Metro has not embarked on such a systemwide effort since the 1990s so it is timely given the significant expansion of the Metro Rail system this century, growth of municipal operator services and the popularity of other transportation options (i.e. ride hailing services such as Lyft and Uber).
As I blogged earlier, it was easy to dismiss prior reports of falling ridership, but now is definitely a good time to take it seriously.
But Metro won’t exactly be hurrying to get to the bottom of this. The bus system review isn’t planned to be completed until April 2019, which will then require public hearings later that year. So any actual changes won’t go into effect until December 2019 — at the earliest.
Two years seems like a really long time to study this issue, although Los Angeles does have an enormous system. Still, a little urgency could be in order. And in the meantime, the agency could focus on one immediate step that is guaranteed to boost ridership: require local governments with major transit stations to relax restrictions on adjacent development.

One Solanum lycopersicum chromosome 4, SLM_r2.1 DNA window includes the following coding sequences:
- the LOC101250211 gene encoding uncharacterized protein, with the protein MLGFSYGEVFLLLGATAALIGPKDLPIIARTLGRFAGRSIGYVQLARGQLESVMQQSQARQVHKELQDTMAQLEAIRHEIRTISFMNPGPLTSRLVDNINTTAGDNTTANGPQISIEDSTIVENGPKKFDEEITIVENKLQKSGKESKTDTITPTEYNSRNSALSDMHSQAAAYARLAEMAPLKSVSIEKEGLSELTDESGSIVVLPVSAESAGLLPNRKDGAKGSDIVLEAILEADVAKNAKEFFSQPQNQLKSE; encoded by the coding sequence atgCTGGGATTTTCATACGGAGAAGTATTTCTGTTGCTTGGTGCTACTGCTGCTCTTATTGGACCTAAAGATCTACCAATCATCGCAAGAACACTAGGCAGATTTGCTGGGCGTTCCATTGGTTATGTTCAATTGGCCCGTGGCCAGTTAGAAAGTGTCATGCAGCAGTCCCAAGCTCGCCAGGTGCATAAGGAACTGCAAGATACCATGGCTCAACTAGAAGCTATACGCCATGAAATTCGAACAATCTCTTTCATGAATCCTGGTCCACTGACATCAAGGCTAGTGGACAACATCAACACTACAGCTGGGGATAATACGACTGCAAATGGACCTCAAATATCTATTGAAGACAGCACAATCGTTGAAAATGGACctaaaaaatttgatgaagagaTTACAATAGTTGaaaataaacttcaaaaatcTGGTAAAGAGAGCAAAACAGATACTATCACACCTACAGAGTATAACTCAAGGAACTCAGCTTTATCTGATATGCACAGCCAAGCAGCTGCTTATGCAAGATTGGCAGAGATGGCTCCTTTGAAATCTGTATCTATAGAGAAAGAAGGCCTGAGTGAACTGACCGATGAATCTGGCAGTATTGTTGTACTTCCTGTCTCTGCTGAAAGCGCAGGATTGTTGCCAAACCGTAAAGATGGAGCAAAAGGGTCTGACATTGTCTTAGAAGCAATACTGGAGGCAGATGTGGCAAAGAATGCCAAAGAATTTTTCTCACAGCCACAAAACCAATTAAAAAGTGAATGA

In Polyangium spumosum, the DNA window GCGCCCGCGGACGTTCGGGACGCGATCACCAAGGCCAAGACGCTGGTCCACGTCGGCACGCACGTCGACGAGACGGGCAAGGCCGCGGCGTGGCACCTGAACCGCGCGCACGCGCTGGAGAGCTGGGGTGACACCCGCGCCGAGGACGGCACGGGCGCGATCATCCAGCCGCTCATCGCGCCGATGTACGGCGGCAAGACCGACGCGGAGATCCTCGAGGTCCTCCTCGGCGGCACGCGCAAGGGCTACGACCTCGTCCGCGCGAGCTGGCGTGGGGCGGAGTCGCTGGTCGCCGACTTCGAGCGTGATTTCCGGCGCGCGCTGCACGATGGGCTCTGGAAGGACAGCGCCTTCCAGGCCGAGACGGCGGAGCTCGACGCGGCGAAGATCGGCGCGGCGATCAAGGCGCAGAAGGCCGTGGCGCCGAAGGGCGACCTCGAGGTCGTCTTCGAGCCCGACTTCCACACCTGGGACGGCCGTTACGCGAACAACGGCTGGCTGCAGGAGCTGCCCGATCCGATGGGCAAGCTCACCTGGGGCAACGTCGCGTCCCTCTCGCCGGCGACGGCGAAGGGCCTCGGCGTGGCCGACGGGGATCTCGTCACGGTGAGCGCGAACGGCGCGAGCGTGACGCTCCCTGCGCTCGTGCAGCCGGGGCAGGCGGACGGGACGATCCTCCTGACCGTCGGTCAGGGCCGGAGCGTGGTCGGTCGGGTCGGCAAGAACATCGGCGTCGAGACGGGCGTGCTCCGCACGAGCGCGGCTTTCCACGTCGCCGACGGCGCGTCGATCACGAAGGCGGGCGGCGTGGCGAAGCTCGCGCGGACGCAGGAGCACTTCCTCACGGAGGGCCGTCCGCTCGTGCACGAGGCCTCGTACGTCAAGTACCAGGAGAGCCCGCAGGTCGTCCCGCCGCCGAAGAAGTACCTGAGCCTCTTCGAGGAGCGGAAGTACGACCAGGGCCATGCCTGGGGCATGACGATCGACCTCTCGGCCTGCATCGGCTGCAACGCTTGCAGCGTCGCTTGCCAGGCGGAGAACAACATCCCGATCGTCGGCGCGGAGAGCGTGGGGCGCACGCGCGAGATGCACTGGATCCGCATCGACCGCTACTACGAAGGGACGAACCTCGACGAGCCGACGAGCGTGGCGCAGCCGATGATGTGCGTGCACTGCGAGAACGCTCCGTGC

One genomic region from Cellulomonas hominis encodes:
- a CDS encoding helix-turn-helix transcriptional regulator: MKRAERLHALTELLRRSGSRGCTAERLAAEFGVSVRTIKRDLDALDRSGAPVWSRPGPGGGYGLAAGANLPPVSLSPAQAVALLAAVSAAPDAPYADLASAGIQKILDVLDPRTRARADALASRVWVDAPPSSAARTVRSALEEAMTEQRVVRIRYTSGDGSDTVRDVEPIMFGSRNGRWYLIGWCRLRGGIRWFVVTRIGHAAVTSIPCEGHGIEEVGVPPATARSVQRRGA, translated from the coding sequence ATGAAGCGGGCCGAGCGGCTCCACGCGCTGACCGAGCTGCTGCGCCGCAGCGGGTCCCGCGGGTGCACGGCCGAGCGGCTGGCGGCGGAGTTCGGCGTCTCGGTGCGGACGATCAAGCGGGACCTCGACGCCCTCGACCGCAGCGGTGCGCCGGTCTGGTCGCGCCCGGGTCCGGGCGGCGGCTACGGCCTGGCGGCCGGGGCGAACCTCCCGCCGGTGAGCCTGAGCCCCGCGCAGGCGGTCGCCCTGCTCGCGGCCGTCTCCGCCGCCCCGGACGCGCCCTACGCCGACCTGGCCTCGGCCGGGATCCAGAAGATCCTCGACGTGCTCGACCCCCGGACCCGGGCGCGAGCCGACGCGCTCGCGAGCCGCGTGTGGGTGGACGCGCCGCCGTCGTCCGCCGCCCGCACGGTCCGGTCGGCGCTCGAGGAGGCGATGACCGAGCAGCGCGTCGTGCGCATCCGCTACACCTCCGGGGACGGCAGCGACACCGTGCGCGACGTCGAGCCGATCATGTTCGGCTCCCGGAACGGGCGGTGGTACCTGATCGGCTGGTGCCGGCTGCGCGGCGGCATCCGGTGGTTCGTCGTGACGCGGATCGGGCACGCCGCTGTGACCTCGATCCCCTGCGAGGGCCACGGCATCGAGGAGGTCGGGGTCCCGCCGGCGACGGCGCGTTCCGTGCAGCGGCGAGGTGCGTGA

And Metro could start with the recalcitrant neighborhoods around the new Expo Line.
Otherwise, we’ll have to wait a while on any results from the bus study.
Last month former California assemblyman John T. Knox passed away at 92. He was a progressive Democrat from Contra Costa County in the East Bay who was the driving force behind the 1970 California Environmental Quality Act (CEQA). The East Bay Times has more on his life.
His passing is an opportunity for reflection on the state of CEQA, California’s bedrock environmental law. It’s a perennially controversial topic. Big businesses hate it because they get sued under CEQA and have to build in the litigation uncertainty into their projects as a result. Labor unions love it because it gives them leverage to sue non-union project proponents unless they agree to hire unionized workers. And traditional environmentalists and NIMBYs love it because it gives them leverage over basically any proposed project in the state.
As someone who is motivated to address climate change and boost sustainable housing growth in the state, I’m personally mixed on CEQA. I don’t like its negative effects on infill housing, but I like the basic concept and how CEQA applies to environmentally destructive projects, from certain timber harvesting plans to oil and gas exploration.
On the housing front, here are some truths worth acknowledging: